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Klarinet Archive - Posting 000608.txt from 2004/10

From: "Keith" <>
Subj: [kl] RE: Some more thoughts on embouchures
Date: Thu, 21 Oct 2004 16:54:03 -0400


>Keith Bowen wrote:

>> It is the vibration of the whole reed, driven by air pressure, that
>> excites the air column in the clarinet into oscillation and hence
>> produces the sound.

>Ormondtoby wrote:

>Keith, how would a lay reader interpret the word "excite"?

Sorry if this was a bit jargony. As well as Forest's "change in state"
(true, though "state" is a pretty technical term here), I'd add
"Stimulates", "causes", "couples to and generates"

>Would such a reader be sidetracked toward the false conclusion that the
reed is
>somehow fanning the air, rather than shaping the puffs of air that enter
the mouthpiece?

What a reader might be sidetracked into is always a mystery, but I don't
think either of these is a good description. In a fan (reciprocating, not
revolving), the air is propelled along the length of the blade. I agree this
is wrong. I don't know what "shaping the puffs of air that enter the
mouthpiece" really means or what relevance it has. Shaping in duration? In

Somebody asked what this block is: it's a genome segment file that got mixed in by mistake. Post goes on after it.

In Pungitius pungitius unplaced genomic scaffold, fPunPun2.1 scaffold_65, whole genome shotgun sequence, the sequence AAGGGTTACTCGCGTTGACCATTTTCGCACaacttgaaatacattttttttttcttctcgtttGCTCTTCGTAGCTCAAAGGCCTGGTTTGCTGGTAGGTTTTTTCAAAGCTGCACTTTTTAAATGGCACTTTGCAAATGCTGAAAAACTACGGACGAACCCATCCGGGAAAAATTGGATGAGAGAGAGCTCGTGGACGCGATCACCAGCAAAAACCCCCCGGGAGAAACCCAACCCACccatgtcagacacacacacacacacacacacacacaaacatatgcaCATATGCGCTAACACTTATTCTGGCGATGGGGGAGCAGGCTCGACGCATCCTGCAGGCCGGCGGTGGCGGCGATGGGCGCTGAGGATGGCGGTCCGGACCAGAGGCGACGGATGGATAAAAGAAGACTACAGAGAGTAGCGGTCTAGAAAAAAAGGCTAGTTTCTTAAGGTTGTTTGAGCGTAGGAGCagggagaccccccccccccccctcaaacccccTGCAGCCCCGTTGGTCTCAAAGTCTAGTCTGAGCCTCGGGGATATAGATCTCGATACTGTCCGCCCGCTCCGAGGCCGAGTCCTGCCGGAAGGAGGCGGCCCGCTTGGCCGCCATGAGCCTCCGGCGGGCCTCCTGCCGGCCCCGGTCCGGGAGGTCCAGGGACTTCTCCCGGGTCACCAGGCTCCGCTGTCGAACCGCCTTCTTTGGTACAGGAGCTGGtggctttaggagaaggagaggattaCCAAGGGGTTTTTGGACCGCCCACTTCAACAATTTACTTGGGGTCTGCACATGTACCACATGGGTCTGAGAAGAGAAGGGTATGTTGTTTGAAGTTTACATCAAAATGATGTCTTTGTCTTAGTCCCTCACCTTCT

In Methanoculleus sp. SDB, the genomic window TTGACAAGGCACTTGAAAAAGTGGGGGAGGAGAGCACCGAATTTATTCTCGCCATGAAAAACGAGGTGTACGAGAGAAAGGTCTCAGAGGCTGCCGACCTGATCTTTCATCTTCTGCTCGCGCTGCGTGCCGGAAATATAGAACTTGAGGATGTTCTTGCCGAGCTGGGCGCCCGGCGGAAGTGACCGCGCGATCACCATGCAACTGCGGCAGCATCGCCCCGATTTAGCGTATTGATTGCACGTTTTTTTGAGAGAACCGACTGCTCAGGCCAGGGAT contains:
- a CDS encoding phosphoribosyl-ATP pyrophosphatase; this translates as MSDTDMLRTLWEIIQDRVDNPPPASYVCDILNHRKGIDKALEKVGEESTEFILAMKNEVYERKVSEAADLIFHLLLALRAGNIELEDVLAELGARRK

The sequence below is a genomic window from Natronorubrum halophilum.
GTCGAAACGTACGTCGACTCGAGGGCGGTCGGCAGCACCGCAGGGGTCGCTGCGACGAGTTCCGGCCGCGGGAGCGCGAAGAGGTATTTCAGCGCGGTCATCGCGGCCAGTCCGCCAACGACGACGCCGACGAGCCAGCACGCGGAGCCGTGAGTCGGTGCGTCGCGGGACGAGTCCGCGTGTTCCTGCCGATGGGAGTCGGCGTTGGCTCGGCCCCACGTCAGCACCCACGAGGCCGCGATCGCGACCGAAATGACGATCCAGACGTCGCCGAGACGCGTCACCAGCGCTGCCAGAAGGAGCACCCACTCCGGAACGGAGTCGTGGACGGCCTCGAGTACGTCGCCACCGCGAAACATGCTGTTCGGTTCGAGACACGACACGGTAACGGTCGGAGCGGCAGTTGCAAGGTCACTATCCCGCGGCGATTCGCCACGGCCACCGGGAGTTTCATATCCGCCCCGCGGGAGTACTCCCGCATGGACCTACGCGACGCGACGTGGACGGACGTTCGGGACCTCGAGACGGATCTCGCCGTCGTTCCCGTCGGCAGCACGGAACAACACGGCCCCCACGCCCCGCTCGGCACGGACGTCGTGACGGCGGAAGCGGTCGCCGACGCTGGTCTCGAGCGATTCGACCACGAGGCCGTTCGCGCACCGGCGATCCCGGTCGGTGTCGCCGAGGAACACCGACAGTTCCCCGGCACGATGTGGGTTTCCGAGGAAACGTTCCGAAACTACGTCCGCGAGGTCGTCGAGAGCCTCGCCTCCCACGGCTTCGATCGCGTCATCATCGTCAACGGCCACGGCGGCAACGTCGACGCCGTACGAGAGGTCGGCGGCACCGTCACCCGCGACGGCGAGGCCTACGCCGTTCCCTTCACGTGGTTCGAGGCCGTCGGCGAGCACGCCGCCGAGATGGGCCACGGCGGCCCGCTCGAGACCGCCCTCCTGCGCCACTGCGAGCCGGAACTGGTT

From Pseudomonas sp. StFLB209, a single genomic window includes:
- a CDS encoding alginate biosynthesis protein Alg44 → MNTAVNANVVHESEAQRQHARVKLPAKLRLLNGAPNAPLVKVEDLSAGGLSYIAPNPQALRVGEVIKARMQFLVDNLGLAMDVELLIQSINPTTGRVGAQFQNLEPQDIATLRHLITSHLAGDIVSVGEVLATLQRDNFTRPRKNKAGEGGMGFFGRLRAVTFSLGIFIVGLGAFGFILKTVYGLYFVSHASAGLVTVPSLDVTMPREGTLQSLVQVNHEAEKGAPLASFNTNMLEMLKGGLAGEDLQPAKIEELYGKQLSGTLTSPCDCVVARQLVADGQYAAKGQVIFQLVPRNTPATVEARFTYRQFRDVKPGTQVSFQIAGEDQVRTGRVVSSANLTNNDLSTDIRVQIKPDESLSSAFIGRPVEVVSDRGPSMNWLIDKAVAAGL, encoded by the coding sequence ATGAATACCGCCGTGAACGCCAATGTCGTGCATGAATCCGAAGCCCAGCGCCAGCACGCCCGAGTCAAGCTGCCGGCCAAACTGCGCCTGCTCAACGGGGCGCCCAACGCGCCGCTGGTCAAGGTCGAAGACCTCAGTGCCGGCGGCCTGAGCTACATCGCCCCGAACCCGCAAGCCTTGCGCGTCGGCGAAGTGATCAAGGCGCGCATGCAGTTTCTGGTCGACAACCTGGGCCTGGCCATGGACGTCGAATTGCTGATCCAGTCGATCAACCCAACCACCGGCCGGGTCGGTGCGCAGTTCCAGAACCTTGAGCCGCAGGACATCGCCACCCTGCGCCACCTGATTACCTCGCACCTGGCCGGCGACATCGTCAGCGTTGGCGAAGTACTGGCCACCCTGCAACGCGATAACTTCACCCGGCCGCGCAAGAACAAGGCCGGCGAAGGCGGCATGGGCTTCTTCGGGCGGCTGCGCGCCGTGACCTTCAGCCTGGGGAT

pressure? How does this relate to clarinet sound? And I don't think the word
"puff" is helpful, since it detracts from the role of pressure variations in
causing the reed to vibrate.

I don't really think that the air entering the mouthpiece has much relevance
OTHER THAN its role (through pressure difference) in setting the reed
vibrating in the appropriate way. The flow of air through the clarinet is
not relevant to its sound production OTHER THAN the influence it has on the
vibration of the reed. I understand phrases such as "fast air", "spin the
air", "shapes of the puffs" to be metaphors that may help get the desired
vibration, without much physical reality. I'm prepared to listen to a
contrary argument (not to a mere opinion).

On my narrow-bore basset horn, I am very conscious of the feeling that one
is just setting up the vibrations at the top of the column, rather than
blowing into the instrument, which the bass and soprano instruments feel
like. Dan, do you agree? And of course, oboe players know that the flow of
air is not very relevant, as they keep having to stop to breathe OUT.


>Forest Aten wrote

>Excite - might be considered a change in state....

>A simple place to learn the fundamentals:

>Adam....go to 'pressure wave' and find a nice reference to Keith's tuning
fork example.

That's a great website for the fundamentals, with good illustrations.

Keith Bowen

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